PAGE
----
UK internet bank Egg withdrew the credit cards of customers with
good credit scores because of a credit scoring bungle, two former
employees of the business have claimed.

Egg wrote to 161,000 of its credit card customers in February
claiming they posed a “higher than acceptable risk profile” and
informing them their accounts would be closed. The two ex-Egg
workers, who did not want to be named, told Cards International
they estimated up to 24,000 of those affected may have been the
accounts of people who had simply at some stage had their cards
lost or stolen.

Egg dismissed the claims. A spokesman for the bank said it had
conducted an internal investigation into the matter earlier in the
year and Egg was confident the relevant selection criteria were
properly applied.

According to the sources, Egg, owned by US bank Citigroup, used the
wrong database to work out which accounts to cancel. The CEO of a
separate UK credit card business confirmed that the issue had
appeared at the time as “some kind of data screw up”, and said lost
and stolen cards was the most likely area for this to happen.

But an analyst, who wanted to remain anonymous, told CI he had his
doubts about the claim. He said the portfolio is likely to have
been rescored by Citi when it bought the business from insurer
Prudential in May 2007. The analyst said it would be “odd” if
accounts were being rescored on the basis of records including lost
and stolen cards. But the analyst added that in the UK, it is
common practise to rely on automated scoring with little analyst
intervention.

Egg, which Citi bought from insurer Prudential in May 2007, uses
the First Data International (FDI) card platform to monitor
customer credit behaviour.

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By GlobalData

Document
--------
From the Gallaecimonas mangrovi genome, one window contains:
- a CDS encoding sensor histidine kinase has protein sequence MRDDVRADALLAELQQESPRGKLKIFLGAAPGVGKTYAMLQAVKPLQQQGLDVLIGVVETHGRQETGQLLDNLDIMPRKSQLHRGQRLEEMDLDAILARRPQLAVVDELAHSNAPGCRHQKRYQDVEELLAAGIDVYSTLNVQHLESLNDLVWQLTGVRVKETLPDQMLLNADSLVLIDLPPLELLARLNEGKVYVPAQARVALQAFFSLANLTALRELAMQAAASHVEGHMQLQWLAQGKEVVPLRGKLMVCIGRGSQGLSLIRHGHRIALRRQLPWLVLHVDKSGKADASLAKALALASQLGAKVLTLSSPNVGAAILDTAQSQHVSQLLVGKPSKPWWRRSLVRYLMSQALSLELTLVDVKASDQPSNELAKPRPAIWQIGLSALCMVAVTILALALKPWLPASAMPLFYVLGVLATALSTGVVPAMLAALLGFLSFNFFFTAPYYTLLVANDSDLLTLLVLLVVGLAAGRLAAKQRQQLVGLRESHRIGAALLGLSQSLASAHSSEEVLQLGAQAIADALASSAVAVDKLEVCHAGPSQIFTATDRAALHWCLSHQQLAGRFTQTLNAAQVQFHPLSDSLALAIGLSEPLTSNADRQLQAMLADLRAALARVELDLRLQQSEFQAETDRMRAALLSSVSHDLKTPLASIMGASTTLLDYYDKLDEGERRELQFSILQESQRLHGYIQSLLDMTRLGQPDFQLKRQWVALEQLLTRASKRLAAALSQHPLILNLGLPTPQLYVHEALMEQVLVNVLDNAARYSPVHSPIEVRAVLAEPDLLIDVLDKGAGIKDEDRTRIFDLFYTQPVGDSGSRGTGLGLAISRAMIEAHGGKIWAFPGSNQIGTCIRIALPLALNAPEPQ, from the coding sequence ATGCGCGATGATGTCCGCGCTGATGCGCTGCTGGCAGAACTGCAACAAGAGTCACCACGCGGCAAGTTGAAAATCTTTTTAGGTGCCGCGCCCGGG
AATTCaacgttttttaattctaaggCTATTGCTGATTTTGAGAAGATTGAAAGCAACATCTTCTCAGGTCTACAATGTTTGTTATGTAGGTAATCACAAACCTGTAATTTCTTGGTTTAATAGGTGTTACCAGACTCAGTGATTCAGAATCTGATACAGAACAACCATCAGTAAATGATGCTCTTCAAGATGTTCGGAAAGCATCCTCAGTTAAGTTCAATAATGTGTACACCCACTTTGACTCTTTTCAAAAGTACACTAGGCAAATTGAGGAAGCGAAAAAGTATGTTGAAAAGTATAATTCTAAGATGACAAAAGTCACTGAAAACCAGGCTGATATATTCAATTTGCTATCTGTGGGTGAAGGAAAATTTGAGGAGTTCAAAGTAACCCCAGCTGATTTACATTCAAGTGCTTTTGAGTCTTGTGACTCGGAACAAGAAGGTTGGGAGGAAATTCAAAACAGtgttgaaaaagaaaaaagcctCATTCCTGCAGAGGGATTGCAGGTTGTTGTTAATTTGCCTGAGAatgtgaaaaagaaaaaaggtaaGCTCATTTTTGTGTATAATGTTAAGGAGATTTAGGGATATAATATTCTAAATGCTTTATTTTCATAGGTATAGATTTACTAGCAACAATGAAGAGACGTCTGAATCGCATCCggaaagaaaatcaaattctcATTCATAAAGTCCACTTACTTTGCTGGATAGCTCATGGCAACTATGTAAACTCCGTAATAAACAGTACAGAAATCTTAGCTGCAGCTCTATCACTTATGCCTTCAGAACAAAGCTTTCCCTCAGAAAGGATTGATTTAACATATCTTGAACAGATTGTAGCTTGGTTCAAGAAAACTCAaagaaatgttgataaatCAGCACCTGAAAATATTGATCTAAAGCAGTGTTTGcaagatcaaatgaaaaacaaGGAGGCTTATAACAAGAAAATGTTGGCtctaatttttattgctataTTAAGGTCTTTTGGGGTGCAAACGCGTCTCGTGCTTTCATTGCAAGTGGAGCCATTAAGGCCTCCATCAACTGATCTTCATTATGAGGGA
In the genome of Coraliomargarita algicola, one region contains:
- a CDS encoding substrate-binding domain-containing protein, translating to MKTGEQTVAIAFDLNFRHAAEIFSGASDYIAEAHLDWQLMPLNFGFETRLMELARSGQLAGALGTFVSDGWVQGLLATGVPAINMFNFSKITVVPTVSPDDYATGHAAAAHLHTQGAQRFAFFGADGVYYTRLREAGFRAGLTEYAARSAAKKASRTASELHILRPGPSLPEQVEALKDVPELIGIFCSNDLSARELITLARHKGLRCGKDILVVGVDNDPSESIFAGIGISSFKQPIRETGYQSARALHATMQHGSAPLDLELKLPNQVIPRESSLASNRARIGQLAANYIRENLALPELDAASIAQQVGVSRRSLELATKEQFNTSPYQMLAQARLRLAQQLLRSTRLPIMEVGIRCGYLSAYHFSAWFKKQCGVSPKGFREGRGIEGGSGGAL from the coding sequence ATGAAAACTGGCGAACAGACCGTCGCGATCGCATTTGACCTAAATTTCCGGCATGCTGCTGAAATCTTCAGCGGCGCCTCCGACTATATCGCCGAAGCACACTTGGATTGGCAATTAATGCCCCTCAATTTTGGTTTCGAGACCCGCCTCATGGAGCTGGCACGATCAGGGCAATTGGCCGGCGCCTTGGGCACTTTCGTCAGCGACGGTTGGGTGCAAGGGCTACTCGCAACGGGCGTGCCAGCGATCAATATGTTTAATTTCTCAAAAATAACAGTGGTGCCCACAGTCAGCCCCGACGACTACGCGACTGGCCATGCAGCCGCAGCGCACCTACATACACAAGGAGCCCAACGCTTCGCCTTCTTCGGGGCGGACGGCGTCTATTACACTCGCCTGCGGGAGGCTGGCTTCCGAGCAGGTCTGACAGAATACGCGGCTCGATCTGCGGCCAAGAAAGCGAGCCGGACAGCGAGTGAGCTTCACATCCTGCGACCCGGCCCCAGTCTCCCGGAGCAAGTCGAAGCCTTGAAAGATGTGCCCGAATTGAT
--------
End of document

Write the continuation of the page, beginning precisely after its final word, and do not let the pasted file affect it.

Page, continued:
But the FDI system at Egg was used as a slave rather than as the
core customer management tool, according to the former Egg workers.
It was used mainly to produce statements, make authorisations and
post transactions, they said. But it also includes lost and stolen
accounts which gradually move to the bottom of its behavioural
ratings, the area in which Egg was looking to cut back.

One of the sources said it is likely the bank had used this
database, rather than the bank’s proprietary core customer
management system, to axe the 161,000 customers. As a result, the
source estimated between 10 and 15 percent of those accounts would
have been lost or stolen cards. However, of this number, a
proportion would have been customers that had poor credit scores
anyway.

‘Not everyone was wrong’

The source said: “Not everyone [who had their cards withdrawn] was
wrong, but there are certain things which affect the behavioural
score quite dramatically. For example, if you have a lost or stolen
card, a new card gets issued. If transactions come in on a lost or
stolen card it eventually gets written off as a fraud loss and it
never gets repaid and the debt builds up.

“As a result, the behavioural score calculator gets worse over
time. If you pick the behavioural score of the primary account,
which was the original one issued for that customer, then you get
the wrong score, because it is not the one on their current card.
Essentially, if you pick the wrong one, you have had it.”

An Egg spokesman confirmed the bank had used FDI to cut 161,000 –
or 7 percent – of its customers, but said it was not a slave system
and had been used as the core customer management tool for
years.

The explanation would go some way to unravelling the confusing
message sent out by Egg back in February. The bank maintained it
was withdrawing only the cards of people who had a higher than
average risk of future default even when it became clear some
people with strong credit histories, including, reportedly, three
millionaires, had been told their accounts would be closed.

Analysts second-guessing Egg’s motivation at the time of the
decision thought it might be trying to cut down on transactors,
unprofitable customers who use a credit card but pay off the
balance each month.

William Cain